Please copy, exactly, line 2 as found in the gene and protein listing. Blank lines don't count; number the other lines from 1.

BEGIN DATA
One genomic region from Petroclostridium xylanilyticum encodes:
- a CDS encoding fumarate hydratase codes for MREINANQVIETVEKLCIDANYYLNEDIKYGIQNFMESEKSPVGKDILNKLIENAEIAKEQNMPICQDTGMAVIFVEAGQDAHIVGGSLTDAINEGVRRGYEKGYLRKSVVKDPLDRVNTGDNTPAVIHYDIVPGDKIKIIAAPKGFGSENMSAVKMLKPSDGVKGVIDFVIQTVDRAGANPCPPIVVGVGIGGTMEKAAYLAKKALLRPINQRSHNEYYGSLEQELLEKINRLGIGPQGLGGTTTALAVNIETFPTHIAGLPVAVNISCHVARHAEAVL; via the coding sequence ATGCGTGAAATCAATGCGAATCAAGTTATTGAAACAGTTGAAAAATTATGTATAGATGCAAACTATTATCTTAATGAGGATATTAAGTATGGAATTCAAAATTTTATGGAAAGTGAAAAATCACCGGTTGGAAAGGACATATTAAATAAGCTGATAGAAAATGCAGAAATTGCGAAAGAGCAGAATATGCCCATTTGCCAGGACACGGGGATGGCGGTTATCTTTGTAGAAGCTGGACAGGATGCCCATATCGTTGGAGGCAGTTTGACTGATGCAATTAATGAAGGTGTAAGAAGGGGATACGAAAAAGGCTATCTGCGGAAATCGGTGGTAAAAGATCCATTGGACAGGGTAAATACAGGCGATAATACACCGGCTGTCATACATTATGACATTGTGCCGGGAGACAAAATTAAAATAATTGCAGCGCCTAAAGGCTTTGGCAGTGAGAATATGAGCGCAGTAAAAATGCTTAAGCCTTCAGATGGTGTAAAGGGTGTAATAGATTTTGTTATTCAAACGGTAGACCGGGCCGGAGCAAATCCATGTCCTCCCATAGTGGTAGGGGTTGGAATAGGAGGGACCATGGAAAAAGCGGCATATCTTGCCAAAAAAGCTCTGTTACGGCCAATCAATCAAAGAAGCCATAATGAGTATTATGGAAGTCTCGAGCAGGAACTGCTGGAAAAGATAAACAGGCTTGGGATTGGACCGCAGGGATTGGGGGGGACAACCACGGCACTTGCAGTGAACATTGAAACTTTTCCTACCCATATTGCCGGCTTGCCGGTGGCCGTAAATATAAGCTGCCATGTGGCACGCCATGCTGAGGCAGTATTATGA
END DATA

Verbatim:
- a CDS encoding fumarate hydratase codes for MREINANQVIETVEKLCIDANYYLNEDIKYGIQNFMESEKSPVGKDILNKLIENAEIAKEQNMPICQDTGMAVIFVEAGQDAHIVGGSLTDAINEGVRRGYEKGYLRKSVVKDPLDRVNTGDNTPAVIHYDIVPGDKIKIIAAPKGFGSENMSAVKMLKPSDGVKGVIDFVIQTVDRAGANPCPPIVVGVGIGGTMEKAAYLAKKALLRPINQRSHNEYYGSLEQELLEKINRLGIGPQGLGGTTTALAVNIETFPTHIAGLPVAVNISCHVARHAEAVL; via the coding sequence ATGCGTGAAATCAATGCGAATCAAGTTATTGAAACAGTTGAAAAATTATGTATAGATGCAAACTATTATCTTAATGAGGATATTAAGTATGGAATTCAAAATTTTATGGAAAGTGAAAAATCACCGGTTGGAAAGGACATATTAAATAAGCTGATAGAAAATGCAGAAATTGCGAAAGAGCAGAATATGCCCATTTGCCAGGACACGGGGATGGCGGTTATCTTTGTAGAAGCTGGACAGGATGCCCATATCGTTGGAGGCAGTTTGACTGATGCAATTAATGAAGGTGTAAGAAGGGGATACGAAAAAGGCTATCTGCGGAAATCGGTGGTAAAAGATCCATTGGACAGGGTAAATACAGGCGATAATACACCGGCTGTCATACATTATGACATTGTGCCGGGAGACAAAATTAAAATAATTGCAGCGCCTAAAGGCTTTGGCAGTGAGAATATGAGCGCAGTAAAAATGCTTAAGCCTTCAGATGGTGTAAAGGGTGTAATAGATTTTGTTATTCAAACGGTAGACCGGGCCGGAGCAAATCCATGTCCTCCCATAGTGGTAGGGGTTGGAATAGGAGGGACCATGGAAAAAGCGGCATATCTTGCCAAAAAAGCTCTGTTACGGCCAATCAATCAAAGAAGCCATAATGAGTATTATGGAAGTCTCGAGCAGGAACTGCTGGAAAAGATAAACAGGCTTGGGATTGGACCGCAGGGATTGGGGGGGACAACCACGGCACTTGCAGTGAACATTGAAACTTTTCCTACCCATATTGCCGGCTTGCCGGTGGCCGTAAATATAAGCTGCCATGTGGCACGCCATGCTGAGGCAGTATTATGA